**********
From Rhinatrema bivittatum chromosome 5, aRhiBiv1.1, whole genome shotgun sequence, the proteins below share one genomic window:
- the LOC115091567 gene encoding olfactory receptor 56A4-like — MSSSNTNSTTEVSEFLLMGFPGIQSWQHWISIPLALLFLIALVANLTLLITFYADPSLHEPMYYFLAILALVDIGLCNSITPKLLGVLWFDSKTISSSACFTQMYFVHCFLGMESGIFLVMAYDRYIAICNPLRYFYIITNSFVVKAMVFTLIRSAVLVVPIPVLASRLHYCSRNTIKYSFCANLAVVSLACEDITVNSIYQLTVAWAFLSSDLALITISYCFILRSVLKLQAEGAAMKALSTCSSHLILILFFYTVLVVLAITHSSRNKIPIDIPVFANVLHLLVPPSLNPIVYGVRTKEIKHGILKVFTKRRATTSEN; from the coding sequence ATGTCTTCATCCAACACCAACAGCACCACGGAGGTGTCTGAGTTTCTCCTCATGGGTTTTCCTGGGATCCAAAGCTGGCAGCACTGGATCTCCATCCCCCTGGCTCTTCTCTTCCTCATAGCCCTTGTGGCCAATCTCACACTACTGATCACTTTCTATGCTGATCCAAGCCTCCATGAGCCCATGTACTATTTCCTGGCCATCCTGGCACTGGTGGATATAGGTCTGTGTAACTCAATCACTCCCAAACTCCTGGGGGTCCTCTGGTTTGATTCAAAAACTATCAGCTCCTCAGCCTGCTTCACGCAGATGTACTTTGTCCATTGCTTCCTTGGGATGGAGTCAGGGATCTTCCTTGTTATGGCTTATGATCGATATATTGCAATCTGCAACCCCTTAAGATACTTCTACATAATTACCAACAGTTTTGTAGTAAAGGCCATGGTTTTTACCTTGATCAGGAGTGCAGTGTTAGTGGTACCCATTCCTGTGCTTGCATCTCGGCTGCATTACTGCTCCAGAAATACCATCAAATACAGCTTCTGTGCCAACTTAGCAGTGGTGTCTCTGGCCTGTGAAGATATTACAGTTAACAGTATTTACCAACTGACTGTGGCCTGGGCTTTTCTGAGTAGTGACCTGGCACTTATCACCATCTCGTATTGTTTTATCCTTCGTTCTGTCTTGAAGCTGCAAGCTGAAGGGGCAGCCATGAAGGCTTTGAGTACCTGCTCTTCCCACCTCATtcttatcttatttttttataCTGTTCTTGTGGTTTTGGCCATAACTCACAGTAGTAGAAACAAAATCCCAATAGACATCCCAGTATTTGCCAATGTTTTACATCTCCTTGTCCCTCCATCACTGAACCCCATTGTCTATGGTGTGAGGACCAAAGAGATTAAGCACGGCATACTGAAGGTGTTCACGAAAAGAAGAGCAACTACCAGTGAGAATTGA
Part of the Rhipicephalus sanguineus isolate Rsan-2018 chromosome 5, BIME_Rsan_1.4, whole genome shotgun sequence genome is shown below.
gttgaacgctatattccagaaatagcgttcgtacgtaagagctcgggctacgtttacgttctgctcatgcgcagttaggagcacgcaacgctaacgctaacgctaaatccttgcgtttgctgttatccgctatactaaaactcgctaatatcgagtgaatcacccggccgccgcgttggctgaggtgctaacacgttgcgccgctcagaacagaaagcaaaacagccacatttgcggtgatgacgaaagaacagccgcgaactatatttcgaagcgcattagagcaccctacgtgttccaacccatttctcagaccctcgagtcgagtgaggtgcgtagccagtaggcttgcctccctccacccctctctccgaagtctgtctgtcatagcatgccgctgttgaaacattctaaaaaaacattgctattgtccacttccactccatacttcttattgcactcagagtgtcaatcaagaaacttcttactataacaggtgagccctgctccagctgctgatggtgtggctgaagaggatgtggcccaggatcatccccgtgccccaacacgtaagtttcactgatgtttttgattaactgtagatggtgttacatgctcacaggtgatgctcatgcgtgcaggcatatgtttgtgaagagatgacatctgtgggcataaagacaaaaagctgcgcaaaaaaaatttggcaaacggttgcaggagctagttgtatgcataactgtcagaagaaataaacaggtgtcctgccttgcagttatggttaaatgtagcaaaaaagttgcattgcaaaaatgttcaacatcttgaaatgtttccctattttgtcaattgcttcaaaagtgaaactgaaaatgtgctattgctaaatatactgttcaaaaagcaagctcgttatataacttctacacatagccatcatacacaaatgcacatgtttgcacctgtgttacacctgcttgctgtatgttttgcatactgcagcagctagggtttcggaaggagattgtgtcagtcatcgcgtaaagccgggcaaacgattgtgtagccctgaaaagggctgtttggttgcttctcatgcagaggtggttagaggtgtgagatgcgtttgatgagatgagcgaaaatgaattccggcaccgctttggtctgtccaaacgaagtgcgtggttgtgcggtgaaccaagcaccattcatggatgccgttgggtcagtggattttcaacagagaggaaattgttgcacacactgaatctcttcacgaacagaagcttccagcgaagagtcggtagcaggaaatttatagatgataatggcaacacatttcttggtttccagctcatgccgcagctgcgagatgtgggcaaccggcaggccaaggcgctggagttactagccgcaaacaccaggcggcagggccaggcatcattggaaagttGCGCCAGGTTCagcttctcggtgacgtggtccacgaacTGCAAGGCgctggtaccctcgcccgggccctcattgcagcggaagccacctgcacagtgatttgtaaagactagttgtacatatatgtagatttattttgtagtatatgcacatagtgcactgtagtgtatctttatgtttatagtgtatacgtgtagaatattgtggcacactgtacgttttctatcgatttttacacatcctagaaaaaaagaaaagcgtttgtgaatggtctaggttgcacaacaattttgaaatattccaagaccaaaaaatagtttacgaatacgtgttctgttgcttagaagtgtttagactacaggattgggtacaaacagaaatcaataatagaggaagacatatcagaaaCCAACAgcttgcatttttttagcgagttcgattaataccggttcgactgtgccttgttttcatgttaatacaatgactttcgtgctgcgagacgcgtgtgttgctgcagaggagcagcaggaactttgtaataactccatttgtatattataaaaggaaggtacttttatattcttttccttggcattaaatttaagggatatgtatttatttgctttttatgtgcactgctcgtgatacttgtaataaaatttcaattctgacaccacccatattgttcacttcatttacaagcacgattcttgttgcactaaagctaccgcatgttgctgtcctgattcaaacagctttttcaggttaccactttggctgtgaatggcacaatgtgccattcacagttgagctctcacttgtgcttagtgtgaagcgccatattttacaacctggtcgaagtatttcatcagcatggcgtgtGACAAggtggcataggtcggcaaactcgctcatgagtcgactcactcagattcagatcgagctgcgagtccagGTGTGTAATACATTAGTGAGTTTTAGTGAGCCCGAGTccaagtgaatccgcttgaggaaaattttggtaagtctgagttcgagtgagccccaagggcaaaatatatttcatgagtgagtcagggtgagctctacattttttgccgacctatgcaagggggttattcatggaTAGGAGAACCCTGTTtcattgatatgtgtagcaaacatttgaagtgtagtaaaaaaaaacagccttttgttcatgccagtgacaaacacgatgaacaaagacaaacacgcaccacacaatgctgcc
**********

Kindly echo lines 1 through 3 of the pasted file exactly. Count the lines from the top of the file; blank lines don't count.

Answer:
From Rhinatrema bivittatum chromosome 5, aRhiBiv1.1, whole genome shotgun sequence, the proteins below share one genomic window:
- the LOC115091567 gene encoding olfactory receptor 56A4-like — MSSSNTNSTTEVSEFLLMGFPGIQSWQHWISIPLALLFLIALVANLTLLITFYADPSLHEPMYYFLAILALVDIGLCNSITPKLLGVLWFDSKTISSSACFTQMYFVHCFLGMESGIFLVMAYDRYIAICNPLRYFYIITNSFVVKAMVFTLIRSAVLVVPIPVLASRLHYCSRNTIKYSFCANLAVVSLACEDITVNSIYQLTVAWAFLSSDLALITISYCFILRSVLKLQAEGAAMKALSTCSSHLILILFFYTVLVVLAITHSSRNKIPIDIPVFANVLHLLVPPSLNPIVYGVRTKEIKHGILKVFTKRRATTSEN; from the coding sequence ATGTCTTCATCCAACACCAACAGCACCACGGAGGTGTCTGAGTTTCTCCTCATGGGTTTTCCTGGGATCCAAAGCTGGCAGCACTGGATCTCCATCCCCCTGGCTCTTCTCTTCCTCATAGCCCTTGTGGCCAATCTCACACTACTGATCACTTTCTATGCTGATCCAAGCCTCCATGAGCCCATGTACTATTTCCTGGCCATCCTGGCACTGGTGGATATAGGTCTGTGTAACTCAATCACTCCCAAACTCCTGGGGGTCCTCTGGTTTGATTCAAAAACTATCAGCTCCTCAGCCTGCTTCACGCAGATGTACTTTGTCCATTGCTTCCTTGGGATGGAGTCAGGGATCTTCCTTGTTATGGCTTATGATCGATATATTGCAATCTGCAACCCCTTAAGATACTTCTACATAATTACCAACAGTTTTGTAGTAAAGGCCATGGTTTTTACCTTGATCAGGAGTGCAGTGTTAGTGGTACCCATTCCTGTGCTTGCATCTCGGCTGCATTACTGCTCCAGAAATACCATCAAATACAGCTTCTGTGCCAACTTAGCAGTGGTGTCTCTGGCCTGTGAAGATATTACAGTTAACAGTATTTACCAACTGACTGTGGCCTGGGCTTTTCTGAGTAGTGACCTGGCACTTATCACCATCTCGTATTGTTTTATCCTTCGTTCTGTCTTGAAGCTGCAAGCTGAAGGGGCAGCCATGAAGGCTTTGAGTACCTGCTCTTCCCACCTCATtcttatcttatttttttataCTGTTCTTGTGGTTTTGGCCATAACTCACAGTAGTAGAAACAAAATCCCAATAGACATCCCAGTATTTGCCAATGTTTTACATCTCCTTGTCCCTCCATCACTGAACCCCATTGTCTATGGTGTGAGGACCAAAGAGATTAAGCACGGCATACTGAAGGTGTTCACGAAAAGAAGAGCAACTACCAGTGAGAATTGA
Part of the Rhipicephalus sanguineus isolate Rsan-2018 chromosome 5, BIME_Rsan_1.4, whole genome shotgun sequence genome is shown below.